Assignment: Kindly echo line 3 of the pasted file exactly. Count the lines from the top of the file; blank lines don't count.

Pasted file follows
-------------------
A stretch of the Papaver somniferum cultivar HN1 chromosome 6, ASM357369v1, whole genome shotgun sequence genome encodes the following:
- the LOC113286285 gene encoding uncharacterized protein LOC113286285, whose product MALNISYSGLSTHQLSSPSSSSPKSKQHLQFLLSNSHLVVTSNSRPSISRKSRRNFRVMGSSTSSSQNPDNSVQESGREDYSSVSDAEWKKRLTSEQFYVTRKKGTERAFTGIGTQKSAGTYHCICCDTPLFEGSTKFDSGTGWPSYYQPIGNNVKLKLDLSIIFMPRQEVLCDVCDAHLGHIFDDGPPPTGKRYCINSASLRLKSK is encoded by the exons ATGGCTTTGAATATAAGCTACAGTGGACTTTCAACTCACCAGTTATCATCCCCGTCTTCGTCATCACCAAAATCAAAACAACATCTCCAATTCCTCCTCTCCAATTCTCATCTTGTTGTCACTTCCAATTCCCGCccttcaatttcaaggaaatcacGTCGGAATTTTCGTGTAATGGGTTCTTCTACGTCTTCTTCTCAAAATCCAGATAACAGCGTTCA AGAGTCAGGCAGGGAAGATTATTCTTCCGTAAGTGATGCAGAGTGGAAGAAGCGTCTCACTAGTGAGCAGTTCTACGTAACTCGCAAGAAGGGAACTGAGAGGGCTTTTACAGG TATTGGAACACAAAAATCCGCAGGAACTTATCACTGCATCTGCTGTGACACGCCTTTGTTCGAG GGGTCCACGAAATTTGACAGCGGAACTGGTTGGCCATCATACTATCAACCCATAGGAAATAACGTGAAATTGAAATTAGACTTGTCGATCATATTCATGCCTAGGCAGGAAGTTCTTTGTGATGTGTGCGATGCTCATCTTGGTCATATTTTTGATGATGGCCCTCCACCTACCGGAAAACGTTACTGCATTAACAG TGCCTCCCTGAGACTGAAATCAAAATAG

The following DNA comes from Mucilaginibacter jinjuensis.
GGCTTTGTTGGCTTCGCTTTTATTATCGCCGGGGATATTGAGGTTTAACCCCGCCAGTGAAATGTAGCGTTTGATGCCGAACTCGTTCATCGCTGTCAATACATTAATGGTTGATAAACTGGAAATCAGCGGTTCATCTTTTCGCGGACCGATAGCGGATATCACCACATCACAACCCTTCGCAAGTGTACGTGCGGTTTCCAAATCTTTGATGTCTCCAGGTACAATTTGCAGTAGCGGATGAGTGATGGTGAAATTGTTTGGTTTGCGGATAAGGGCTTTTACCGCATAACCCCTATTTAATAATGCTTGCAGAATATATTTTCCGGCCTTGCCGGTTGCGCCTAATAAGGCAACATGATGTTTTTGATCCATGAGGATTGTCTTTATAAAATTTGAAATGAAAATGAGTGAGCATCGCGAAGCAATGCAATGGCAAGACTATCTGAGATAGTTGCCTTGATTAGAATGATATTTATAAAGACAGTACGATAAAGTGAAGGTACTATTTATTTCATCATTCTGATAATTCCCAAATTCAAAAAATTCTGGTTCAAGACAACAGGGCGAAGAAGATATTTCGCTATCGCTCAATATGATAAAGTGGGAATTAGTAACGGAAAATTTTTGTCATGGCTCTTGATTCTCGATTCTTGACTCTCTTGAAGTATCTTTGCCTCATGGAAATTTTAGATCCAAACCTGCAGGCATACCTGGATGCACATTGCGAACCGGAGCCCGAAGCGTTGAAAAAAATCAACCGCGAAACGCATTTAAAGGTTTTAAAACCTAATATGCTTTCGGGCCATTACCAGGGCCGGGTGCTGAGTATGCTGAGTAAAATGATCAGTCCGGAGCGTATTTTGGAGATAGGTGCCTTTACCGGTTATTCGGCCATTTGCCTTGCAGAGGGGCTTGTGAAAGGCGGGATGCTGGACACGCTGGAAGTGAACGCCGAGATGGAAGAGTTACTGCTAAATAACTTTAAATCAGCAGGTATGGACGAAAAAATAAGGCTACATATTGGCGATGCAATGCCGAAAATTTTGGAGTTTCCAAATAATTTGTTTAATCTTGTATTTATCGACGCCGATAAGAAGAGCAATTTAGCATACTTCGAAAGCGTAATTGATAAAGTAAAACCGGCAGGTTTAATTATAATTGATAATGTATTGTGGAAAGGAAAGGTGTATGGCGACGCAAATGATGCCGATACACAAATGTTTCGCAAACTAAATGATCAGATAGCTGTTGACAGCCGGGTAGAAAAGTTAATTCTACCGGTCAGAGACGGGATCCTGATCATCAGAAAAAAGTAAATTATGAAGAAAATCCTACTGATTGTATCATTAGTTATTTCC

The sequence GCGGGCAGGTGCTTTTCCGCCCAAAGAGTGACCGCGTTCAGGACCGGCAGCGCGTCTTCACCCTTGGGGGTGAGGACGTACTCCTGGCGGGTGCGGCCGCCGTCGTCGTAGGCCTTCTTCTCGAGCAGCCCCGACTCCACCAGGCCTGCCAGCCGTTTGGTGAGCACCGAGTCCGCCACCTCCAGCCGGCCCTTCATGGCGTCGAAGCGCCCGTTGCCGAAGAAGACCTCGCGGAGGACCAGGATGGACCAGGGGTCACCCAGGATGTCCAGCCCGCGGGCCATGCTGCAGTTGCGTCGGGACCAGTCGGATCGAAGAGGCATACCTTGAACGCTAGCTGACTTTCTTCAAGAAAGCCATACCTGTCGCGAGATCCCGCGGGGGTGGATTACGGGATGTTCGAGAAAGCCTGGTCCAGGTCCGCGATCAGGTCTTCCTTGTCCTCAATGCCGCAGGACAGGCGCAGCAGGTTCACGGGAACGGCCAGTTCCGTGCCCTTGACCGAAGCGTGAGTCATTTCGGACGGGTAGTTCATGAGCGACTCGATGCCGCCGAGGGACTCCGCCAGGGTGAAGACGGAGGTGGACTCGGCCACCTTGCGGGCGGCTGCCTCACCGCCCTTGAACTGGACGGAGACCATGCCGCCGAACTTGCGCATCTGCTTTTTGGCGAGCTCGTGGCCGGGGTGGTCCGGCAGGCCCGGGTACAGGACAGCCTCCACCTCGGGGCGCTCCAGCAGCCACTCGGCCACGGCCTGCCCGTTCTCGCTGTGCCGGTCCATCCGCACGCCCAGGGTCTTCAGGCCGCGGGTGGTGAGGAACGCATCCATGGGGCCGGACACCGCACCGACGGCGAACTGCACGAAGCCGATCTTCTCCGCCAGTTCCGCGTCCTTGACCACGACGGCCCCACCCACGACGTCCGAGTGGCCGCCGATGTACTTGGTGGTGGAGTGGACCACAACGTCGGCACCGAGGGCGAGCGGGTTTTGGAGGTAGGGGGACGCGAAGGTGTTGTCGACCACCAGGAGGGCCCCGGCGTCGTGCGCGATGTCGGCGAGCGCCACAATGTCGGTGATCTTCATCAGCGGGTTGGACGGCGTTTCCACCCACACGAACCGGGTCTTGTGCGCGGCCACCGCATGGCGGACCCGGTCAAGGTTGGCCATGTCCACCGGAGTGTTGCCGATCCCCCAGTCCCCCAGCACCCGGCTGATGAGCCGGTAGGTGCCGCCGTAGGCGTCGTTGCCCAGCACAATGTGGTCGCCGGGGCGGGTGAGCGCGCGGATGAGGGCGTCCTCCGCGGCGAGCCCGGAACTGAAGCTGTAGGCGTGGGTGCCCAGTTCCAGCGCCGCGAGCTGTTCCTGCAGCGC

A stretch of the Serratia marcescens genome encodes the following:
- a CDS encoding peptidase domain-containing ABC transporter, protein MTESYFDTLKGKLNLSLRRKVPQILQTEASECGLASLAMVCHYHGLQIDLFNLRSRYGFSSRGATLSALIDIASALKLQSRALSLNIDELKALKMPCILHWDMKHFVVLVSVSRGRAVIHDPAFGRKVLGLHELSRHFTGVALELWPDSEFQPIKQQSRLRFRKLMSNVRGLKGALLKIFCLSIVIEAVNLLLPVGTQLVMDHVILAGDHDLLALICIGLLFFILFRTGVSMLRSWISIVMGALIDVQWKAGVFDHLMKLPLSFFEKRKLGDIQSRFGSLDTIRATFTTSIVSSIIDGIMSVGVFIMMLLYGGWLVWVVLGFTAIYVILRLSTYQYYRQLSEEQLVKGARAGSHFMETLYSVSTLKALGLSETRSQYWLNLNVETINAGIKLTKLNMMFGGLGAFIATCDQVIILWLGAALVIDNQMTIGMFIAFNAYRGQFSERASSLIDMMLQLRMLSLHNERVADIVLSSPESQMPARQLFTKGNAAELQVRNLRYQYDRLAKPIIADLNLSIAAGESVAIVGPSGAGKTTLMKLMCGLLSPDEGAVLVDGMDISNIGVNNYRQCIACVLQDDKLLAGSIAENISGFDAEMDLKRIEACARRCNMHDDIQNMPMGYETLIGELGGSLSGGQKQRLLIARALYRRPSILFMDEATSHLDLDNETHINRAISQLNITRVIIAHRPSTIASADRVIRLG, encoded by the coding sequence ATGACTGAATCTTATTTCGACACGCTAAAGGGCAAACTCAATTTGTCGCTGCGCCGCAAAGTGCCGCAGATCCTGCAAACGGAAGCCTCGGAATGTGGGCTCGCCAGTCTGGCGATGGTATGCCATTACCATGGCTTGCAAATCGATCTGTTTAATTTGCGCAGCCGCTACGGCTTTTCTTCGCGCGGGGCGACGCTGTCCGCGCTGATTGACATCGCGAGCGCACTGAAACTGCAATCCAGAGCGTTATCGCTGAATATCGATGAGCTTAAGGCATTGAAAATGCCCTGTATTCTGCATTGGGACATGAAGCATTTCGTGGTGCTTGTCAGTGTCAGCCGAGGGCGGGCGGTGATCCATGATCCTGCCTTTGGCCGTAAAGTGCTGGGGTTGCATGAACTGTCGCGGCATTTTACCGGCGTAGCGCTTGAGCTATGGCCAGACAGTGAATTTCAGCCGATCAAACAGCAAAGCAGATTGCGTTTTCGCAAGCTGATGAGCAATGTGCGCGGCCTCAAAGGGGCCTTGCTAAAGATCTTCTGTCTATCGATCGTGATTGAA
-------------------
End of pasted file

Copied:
The following DNA comes from Mucilaginibacter jinjuensis.